That’s just as an aside. I see this showing up for my clients in other ways as well. I recently coached one of my clients, and it was her birthday, and she had submitted some information to me beforehand about what she wanted to be coached on. What she was talking about was that her birthday every year seems to be this time where she reevaluates things, but in reevaluating, what she allows her brain to do is to just show her all the ways that she’s not good enough, all the ways she’s screwing it up, and on top of it, she doesn’t have that much more time left because she’s one year older. I’ve seen this before in other people too.
I’ve had another client that I worked with who every year on her birthday, leading up to it was in an emotional state that was akin to panic basically, about she might die soon and she hasn’t done enough, that she hasn’t created a valuable-enough life in case she dies. She hasn’t actually contributed enough to the world, and she might die, even though she’s young and she’s healthy and there’s no reason to think that she might die. This was this perpetual cycle that would happen every year on her birthday. Even when you can see it, intellectually, as not rational, when you believe this deep down, you guys understand that concept of confirmation bias, your brain will do things to confirm that. If you believe that you are not enough and not good enough, deep down, that you’re not contributing enough or not valuable enough, then your brain will interpret it doesn’t matter what everything as you not doing enough.
Now meanwhile, this person who was in the panic before her birthday was working incredible hours. She wasn’t a physician, but incredible hours at her job. I mean, just toiling away, thinking that if she did enough, then she could feel good about herself, and then she wouldn’t be so upset around her birthday. Except of course, that never happened, because her brain just told her that that wasn’t enough. Always, always, always, that’s that perfectionism that shows up.
You are not doing it well enough, and you never will. It’s this ideal that’s unachievable. That’s the problem. It’s like this race to nowhere. You’re like achieving, achieving, achieving as much as you can, thinking that the ticket to that self-worth and finally feeling good about yourself is on the other side of it, and I promise you, it’s not. I also promise you that if you spend a little bit of time just thinking about your life right now, you’re going to have so much evidence of that.
I know for myself, “Oh, I’m just going to finish medical school.” Then, I’m finally going to feel good about myself. “No, it’s residency.” Then, I’ll finally feel good about myself. Then, I get the job. Okay, then, I’ll finally feel good about myself.
Then, “Oh, no. I need to have a baby.” Then, I’ll feel good about myself. “I need a bigger house.” Then, I’ll feel good about myself. No.
None of it actually creates that, because all of those things are circumstances, and circumstances don’t make you feel anything. It’s your thoughts that make you feel things. Really important, right? We understand this from an intellectual standpoint, but the reason I keep driving this home for you is because you have to get this down to your bones where you live from it, not just something that you understand and know, but that’s just in you. The woman who on her birthday was being coached was really sad and upset on her birthday, and she said every year, she’s very, very emotional, feeling like time is of the essence.
It’s running out, right? I did that podcast on time scarcity. This shows up, “I’ve coached other people too on this,” or it’s like, “Yeah, but time is running out. I might die young.” I see people die young all the time, at work, and that might be me, and I’m just, “I haven’t done enough. I haven’t spent enough time with my kids.”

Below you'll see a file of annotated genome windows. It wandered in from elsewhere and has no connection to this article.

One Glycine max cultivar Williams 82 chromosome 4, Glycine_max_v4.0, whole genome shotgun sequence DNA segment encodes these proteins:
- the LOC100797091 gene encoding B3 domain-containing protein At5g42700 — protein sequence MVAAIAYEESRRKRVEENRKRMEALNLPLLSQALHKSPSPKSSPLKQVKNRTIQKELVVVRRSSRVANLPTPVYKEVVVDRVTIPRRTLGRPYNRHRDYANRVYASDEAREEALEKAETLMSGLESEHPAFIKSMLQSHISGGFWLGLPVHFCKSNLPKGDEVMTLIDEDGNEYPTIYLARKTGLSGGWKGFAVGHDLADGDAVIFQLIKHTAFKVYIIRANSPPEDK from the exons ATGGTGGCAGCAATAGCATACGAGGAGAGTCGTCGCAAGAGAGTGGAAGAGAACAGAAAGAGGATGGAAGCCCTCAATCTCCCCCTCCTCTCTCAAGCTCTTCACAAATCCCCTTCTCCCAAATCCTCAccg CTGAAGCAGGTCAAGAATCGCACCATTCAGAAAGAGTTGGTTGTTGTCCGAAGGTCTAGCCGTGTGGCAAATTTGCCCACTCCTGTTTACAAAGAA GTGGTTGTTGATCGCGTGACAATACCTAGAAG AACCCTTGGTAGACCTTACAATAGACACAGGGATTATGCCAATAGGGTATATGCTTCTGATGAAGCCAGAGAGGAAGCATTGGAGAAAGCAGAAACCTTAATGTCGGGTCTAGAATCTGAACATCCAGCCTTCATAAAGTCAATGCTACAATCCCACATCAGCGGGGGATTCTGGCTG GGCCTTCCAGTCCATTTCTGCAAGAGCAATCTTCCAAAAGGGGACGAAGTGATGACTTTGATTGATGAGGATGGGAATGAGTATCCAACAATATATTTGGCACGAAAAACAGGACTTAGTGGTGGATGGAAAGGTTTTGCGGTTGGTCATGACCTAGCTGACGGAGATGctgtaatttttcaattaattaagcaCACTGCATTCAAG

“I haven’t done enough quality work. I haven’t been the loving sister, wife, daughter,” any of those things. Your brain is just on hyper-drive going, “What are all the possible things that you might be screwing up?” Let me show them all to you right now, right? That is a really interesting way that it shows up.
We think we’re just telling the truth when we’re like, “No,” but literally, I’m really not that nice to my kids sometimes. Yeah, welcome to being a human being who is raising children, right? This is how it goes. That doesn’t mean you’re doing something wrong, but when you believe that you’re not enough, your self-worth is low, you will always have your brain looking for proof and evidence to prove that true, because you have that confirmation bias in your brain. Your brain is not going to easily want to look for evidence to the contrary.
Then, I also coached someone recently who said, “I know you say that if we really loved ourselves, we wouldn’t overeat in this way that hurts our body,” and by hurting our body, what she meant was creating a body that is higher percentage body fat than it should be. She said that, “I just, I can’t find it. I don’t really know.” What I suggest, if this is you as well where you’re kind of like, “I mean, I believe you, but I just can’t find it or it’s not easily accessible,” what I want to suggest is that you just are open and patient with yourself in finding this out. What I suggested for her was to just spend some time looking at the times when she overeats, if she plans her food, and then she doesn’t follow it.
Someone who really believes in their own value and worth is not going to go against something that they know is good for them. When you are really feeling connected with yourself, and loving yourself, and you feel like a valuable person in this world, you are able to connect to that future version of you who has solved the weight problem. I teach this to my clients about figuring out who that future self is, who doesn’t struggle with the food anymore. This can be a great way for you to access this, where you really think ahead, maybe here, maybe five years, maybe 10 years, that you that you want to create, actually being intentional about, “Who do I want to be?” This is like this idea of like if I get in the car and go, “I’m going to drive to Los Angeles,” but I don’t have a map and I don’t punch it into the GPS, and I just start driving, how am I going to know if I’m on the right track?